Fig. 4

Interview respondents at four different institutional scales

Two sets of semistructured narrative interviews (Kvale 2007) were designed, one for village and another for government actors. Narrative interviews are useful in cases where changes occur over a temporal scale in which past events are linked to the present (Kvale 2007). The aim was to illustrate changes in the local agricultural system over the last 25–30 years along with the perceived drivers of observed changes. This method facilitated collection of narratives at different scales to create a single complex narrative through time, given the different personal experiences of actors interviewed. Here, we acknowledge the possible presence of shifting baselines (Papworth et al. 2009) of individuals.

3.3 Participatory food plate activity

A participatory activity was conducted to triangulate information collected during interviews. The aim was to allow participants to collectively recall food habits of the past.

Two teams “A” and “B” were asked to “prepare” a meal from their daily food by illustrating every possible ingredient on a paper that had a pre-illustrated empty “food plate” in the form of a simple circle. The participants had to mark ingredients bought from the market. A suggestion from a team member introduced another marking for items that were sometimes bought from the market but other times grown in their fields.

Both teams discussed what they had “prepared” for the day’s meal. The teams were then combined to repeat the steps but this time a meal from as far back as 25–30 years ago was prepared. They then discussed changes in food diets and ranked the top three drivers.

4 Results

The local history can be divided into two major demarcations. First, “the merger” of the kingdom of Sikkim with democratic India in 1975, divides the local Sikkimese history into pre-merger and post-merger periods. Second, “the grazing ban,” implemented in 2002–2003 in the area of the case study (R1, local scale), divides the local history into a pre- and post-grazing ban periods.

The merger of Sikkim had three major consequences on the local SES. First, Sikkim came under the institutional framework of democratic India and there was a major shift in policies from the past monarchic rule.

“When we were a kingdom, we used to have more [subsistence] agriculture. In my perception, when there was democracy, things changed. By calling people poor, they started giving ‘benefits’. Slowly, people started depending on that.” (R1, local scale, lowland)

The merger brought new opportunities and opened new markets, thereby increasing external demand for dairy products. This resulted in an overall increase in cattle population in several parts of Sikkim (Tambe and Rawat 2009). Second, post-merger, the old system of patta (tax) on grazing domestic animals and cutting of certain species of trees in the forests, fell out of use. However, it is not clear how strictly regulated the tax system was in the past. Third, the local SES, comprising of villages in the upland and lowland, now came under the jurisdiction of the same ward despite the difference in altitudes.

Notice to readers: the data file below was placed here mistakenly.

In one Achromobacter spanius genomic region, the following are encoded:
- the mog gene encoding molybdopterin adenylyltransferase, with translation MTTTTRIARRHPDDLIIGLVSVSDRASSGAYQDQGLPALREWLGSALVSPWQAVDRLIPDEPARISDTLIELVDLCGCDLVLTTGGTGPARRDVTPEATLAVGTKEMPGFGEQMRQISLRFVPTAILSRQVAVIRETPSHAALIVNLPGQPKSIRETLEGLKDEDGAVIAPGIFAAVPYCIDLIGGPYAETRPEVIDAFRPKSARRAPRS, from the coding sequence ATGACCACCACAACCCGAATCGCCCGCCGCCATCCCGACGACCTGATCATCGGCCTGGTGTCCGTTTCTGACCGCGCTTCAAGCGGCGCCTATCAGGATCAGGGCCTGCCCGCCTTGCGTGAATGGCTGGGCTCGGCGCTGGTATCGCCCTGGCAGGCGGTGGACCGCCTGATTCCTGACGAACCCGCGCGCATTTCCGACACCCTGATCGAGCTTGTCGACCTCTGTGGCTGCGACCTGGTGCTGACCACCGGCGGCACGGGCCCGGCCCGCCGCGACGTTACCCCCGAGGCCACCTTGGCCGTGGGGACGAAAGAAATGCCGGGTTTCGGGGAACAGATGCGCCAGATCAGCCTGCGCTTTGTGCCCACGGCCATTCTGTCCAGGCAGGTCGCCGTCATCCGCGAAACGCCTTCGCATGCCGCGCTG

4.1 Drivers of change, impacts and outcome

Besides the historic context, there were three main (sets of) drivers 1–3 that interacted with one another at different scales, causing three major impacts at the local SES (Fig. 5): (I) a shift from subsistence to commercial farming, (II) limited livestock and (III) restricted access to forests. The overall outcome at the local SES is that (a) there is a reduced diversity of food and food sources and (b) the system is becoming increasingly dependent on external food markets and government subsidies. This has resulted in multiple threats to the resilience of the local SES (Table 4).
Fig. 5

Drivers that interacted with one another at different scales and caused impacts at the local SES of a shift from subsistence to commercial farming, limited livestock and restricted access to forests. The outcomes are a reduced diversity of food and food sources and dependence on external food markets and government subsidies

4.1.1 Driver 1: conservation goals

Policy implications of forest conservation altered traditional livelihoods, which caused outmigration, increased the wild animal population and thus contributed to commercial farming as an alternative to subsistence livelihoods. It also restricted the community’s use of forest resources (Fig. 5, 6). Post-merger, the Wildlife Protection Act (1972), became applicable to Sikkim, making it illegal to kill wild animals. According to respondents across every scale, Sikkim is known to be one of the strictest states in implementing conservation-related laws. These steps have potentially increased forest cover, wild animal population, and thus the number of incidences of wild animal interference (mainly eating subsistence crops) according to a majority of interview participants, causing a shift from subsistence to commercial farming. Production of a main staple, phapar (buckwheat), along with ooa (described as similar to wheat by a respondent, R1), took place through the practice of slash and burn. But according to respondents in the lowland, the practice was banned due to risk of forest fires which terminated the production of those crops.
Fig. 6

A representation showing the interactions between cross-scale drivers (A–G) and consequent drivers on an institutional and temporal scale. These brought impacts (I–III) and outcomes (a, b) at the local SES as viewed in 2016